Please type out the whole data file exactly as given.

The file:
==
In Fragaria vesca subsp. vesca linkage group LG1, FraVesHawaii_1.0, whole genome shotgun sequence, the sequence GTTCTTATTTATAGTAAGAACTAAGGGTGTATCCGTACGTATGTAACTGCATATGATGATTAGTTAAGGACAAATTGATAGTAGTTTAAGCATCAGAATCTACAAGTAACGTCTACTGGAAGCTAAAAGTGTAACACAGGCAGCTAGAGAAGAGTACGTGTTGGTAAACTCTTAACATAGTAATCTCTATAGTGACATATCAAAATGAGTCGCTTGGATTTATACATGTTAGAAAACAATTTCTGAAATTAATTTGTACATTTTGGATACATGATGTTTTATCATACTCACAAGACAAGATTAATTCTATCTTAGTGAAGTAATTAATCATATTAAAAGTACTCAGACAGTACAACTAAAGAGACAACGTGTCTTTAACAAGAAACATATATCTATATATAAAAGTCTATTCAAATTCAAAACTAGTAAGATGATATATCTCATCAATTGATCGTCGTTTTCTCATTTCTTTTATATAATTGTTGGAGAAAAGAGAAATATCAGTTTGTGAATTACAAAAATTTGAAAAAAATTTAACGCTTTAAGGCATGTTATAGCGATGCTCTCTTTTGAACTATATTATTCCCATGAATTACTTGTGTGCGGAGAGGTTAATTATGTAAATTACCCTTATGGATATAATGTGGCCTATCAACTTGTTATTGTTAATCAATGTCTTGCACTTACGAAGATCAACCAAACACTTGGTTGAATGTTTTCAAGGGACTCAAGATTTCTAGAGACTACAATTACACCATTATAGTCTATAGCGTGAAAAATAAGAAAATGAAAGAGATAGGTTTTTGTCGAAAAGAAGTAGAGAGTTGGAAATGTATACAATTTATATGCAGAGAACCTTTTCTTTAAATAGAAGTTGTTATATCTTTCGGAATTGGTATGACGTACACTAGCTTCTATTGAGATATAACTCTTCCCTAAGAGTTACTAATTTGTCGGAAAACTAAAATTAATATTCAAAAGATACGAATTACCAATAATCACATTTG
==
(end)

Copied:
In Fragaria vesca subsp. vesca linkage group LG1, FraVesHawaii_1.0, whole genome shotgun sequence, the sequence GTTCTTATTTATAGTAAGAACTAAGGGTGTATCCGTACGTATGTAACTGCATATGATGATTAGTTAAGGACAAATTGATAGTAGTTTAAGCATCAGAATCTACAAGTAACGTCTACTGGAAGCTAAAAGTGTAACACAGGCAGCTAGAGAAGAGTACGTGTTGGTAAACTCTTAACATAGTAATCTCTATAGTGACATATCAAAATGAGTCGCTTGGATTTATACATGTTAGAAAACAATTTCTGAAATTAATTTGTACATTTTGGATACATGATGTTTTATCATACTCACAAGACAAGATTAATTCTATCTTAGTGAAGTAATTAATCATATTAAAAGTACTCAGACAGTACAACTAAAGAGACAACGTGTCTTTAACAAGAAACATATATCTATATATAAAAGTCTATTCAAATTCAAAACTAGTAAGATGATATATCTCATCAATTGATCGTCGTTTTCTCATTTCTTTTATATAATTGTTGGAGAAAAGAGAAATATCAGTTTGTGAATTACAAAAATTTGAAAAAAATTTAACGCTTTAAGGCATGTTATAGCGATGCTCTCTTTTGAACTATATTATTCCCATGAATTACTTGTGTGCGGAGAGGTTAATTATGTAAATTACCCTTATGGATATAATGTGGCCTATCAACTTGTTATTGTTAATCAATGTCTTGCACTTACGAAGATCAACCAAACACTTGGTTGAATGTTTTCAAGGGACTCAAGATTTCTAGAGACTACAATTACACCATTATAGTCTATAGCGTGAAAAATAAGAAAATGAAAGAGATAGGTTTTTGTCGAAAAGAAGTAGAGAGTTGGAAATGTATACAATTTATATGCAGAGAACCTTTTCTTTAAATAGAAGTTGTTATATCTTTCGGAATTGGTATGACGTACACTAGCTTCTATTGAGATATAACTCTTCCCTAAGAGTTACTAATTTGTCGGAAAACTAAAATTAATATTCAAAAGATACGAATTACCAATAATCACATTTG